Gin trail launched to coincide with Burns Night

A new Scottish gin trail has been launched to celebrate the drink that ministers hope could become as popular as whisky.

Published 25th Jan 2016
Updated 18 th Sep 2023

The map showcasing 12 of Scotland's best craft distilleries, bars and landmarks has been released to coincide with Burns Night, with visitors encouraged to mark the occasion with gin rather than the traditional whisky.

About 70 per centof the UK's gin is produced in Scotland and international exports are booming, up 37 per cent in the past five years with sales to 139 countries.

gin trail
Picture: contributed

More than two-thirds of the gin distilled in the UK now goes to overseas drinkers, with gin bringing £1.76 billion to the economy.

The number of UK gin brands has also more than doubled since 2010 from 31 to 73, with new brands often using locally-sourced ingredients and natural botanicals.

The new Scottish trail has been put together by the Wine and Spirit Trade Association (WSTA), with the support of the UK Department for Environment, Food and Rural Affairs, and was launched at the Edinburgh Gin Distillery in the heart of the capital.

From Shetland Reel Gin on the UK's most northerly inhabited island of Unst, the trail winds its way south to craft distilleries in the Highlands, Fife and the central belt.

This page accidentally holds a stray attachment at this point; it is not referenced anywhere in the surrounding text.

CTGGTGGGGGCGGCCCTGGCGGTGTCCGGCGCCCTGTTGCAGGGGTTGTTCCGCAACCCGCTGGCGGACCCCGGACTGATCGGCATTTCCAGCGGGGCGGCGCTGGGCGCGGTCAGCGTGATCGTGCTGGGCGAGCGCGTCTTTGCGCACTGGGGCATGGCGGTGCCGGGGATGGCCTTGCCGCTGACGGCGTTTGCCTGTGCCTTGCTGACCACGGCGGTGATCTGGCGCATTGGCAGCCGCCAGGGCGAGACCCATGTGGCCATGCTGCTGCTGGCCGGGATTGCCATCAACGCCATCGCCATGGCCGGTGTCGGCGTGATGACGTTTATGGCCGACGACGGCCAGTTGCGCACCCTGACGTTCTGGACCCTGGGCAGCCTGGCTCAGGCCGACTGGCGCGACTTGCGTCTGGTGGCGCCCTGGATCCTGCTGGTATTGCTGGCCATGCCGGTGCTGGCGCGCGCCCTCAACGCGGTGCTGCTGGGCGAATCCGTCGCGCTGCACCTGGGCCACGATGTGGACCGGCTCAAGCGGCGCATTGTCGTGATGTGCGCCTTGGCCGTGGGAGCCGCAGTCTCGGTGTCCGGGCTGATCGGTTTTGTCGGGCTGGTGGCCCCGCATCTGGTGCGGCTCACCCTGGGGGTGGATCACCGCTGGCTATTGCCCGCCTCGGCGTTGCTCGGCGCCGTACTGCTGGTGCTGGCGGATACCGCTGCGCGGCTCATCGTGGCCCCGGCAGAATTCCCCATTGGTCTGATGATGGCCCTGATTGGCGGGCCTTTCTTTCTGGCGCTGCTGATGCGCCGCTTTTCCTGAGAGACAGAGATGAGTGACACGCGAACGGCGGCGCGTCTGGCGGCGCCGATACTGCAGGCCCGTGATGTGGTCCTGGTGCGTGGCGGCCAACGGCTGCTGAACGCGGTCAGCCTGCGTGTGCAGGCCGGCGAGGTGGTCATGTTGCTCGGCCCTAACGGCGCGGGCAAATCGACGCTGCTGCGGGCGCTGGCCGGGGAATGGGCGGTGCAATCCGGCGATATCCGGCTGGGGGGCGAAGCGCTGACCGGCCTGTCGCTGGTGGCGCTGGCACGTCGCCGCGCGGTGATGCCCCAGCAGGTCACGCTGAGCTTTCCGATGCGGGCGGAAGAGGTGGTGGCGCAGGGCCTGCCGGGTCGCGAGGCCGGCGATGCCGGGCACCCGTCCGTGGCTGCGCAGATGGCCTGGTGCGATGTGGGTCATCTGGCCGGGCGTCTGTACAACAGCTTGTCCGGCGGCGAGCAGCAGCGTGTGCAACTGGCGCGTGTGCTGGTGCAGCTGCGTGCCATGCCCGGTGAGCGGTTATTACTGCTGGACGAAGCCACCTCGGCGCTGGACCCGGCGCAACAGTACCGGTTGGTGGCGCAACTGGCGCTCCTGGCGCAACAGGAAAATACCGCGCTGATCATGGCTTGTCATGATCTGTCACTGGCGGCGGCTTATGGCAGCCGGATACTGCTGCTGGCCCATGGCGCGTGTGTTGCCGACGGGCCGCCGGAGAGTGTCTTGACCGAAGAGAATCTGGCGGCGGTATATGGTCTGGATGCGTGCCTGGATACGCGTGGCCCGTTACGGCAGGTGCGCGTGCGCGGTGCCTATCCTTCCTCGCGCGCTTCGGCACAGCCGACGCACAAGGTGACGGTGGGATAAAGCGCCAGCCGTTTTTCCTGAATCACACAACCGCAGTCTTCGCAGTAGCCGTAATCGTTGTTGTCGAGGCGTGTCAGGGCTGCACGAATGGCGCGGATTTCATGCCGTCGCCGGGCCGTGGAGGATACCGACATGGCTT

Environment Secretary Elizabeth Truss said: "From premium brands, such as Hendricks, to craft distillers such as Crossbill, this new trail captures the variety and diversity of UK gin-making, providing visitors from all over the world the opportunity to celebrate Burns Night by experiencing the best of British gin from all across Scotland.

"I want to harness the ambition of our Scottish gin-trepreneurs, helping them to grow the UK's reputation for quality gin both here and abroad.

"I want to see it up there with Scotch whisky in terms of global sales."

Scottish Secretary David Mundell said: "Our distillers are creating some really unique gins through experimenting with techniques from the whisky industry and using new blends of local botanicals - it's exciting to see such innovation within the great British tradition of gin distilling."

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WSTA chief executive Miles Beale said: "This is a hugely exciting time for everyone involved in the UK gin industry and our gin trail is the start of a fascinating venture to share the origins, art and innovations involved in producing this Great British spirit."

Alex Nicol, owner of Edinburgh Gin, said: "Edinburgh Gin is very pleased to support the Scotland Gin Trail, hopefully the trail will assist the work the industry is doing to educate and inspire new and old gin drinkers alike.

"Scotland has a plethora of fresh natural products, and a rich history of using them in craft gin distilling. Just as the more traditional whisky distilleries are a draw for tourists, we have found gin has the same potential."

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